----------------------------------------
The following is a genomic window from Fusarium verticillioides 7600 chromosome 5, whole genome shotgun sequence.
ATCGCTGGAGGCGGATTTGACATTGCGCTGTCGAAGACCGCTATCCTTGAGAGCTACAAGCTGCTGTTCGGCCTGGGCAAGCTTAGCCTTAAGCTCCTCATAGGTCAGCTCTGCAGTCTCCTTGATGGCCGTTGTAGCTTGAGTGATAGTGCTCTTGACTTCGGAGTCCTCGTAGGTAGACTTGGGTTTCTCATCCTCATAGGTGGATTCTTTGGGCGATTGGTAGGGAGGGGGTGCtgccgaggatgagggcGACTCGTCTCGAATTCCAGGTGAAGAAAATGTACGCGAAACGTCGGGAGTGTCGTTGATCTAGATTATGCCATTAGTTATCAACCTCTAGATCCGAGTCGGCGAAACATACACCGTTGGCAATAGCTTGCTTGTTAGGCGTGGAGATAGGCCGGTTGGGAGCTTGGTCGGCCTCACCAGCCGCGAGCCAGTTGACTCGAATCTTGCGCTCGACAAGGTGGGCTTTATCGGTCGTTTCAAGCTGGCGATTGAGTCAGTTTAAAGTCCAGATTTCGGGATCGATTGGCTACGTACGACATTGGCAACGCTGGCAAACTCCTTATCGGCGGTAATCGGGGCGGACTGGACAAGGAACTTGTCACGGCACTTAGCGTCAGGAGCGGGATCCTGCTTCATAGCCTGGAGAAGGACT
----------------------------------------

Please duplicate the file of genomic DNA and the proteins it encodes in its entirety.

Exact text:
The following is a genomic window from Fusarium verticillioides 7600 chromosome 5, whole genome shotgun sequence.
ATCGCTGGAGGCGGATTTGACATTGCGCTGTCGAAGACCGCTATCCTTGAGAGCTACAAGCTGCTGTTCGGCCTGGGCAAGCTTAGCCTTAAGCTCCTCATAGGTCAGCTCTGCAGTCTCCTTGATGGCCGTTGTAGCTTGAGTGATAGTGCTCTTGACTTCGGAGTCCTCGTAGGTAGACTTGGGTTTCTCATCCTCATAGGTGGATTCTTTGGGCGATTGGTAGGGAGGGGGTGCtgccgaggatgagggcGACTCGTCTCGAATTCCAGGTGAAGAAAATGTACGCGAAACGTCGGGAGTGTCGTTGATCTAGATTATGCCATTAGTTATCAACCTCTAGATCCGAGTCGGCGAAACATACACCGTTGGCAATAGCTTGCTTGTTAGGCGTGGAGATAGGCCGGTTGGGAGCTTGGTCGGCCTCACCAGCCGCGAGCCAGTTGACTCGAATCTTGCGCTCGACAAGGTGGGCTTTATCGGTCGTTTCAAGCTGGCGATTGAGTCAGTTTAAAGTCCAGATTTCGGGATCGATTGGCTACGTACGACATTGGCAACGCTGGCAAACTCCTTATCGGCGGTAATCGGGGCGGACTGGACAAGGAACTTGTCACGGCACTTAGCGTCAGGAGCGGGATCCTGCTTCATAGCCTGGAGAAGGACT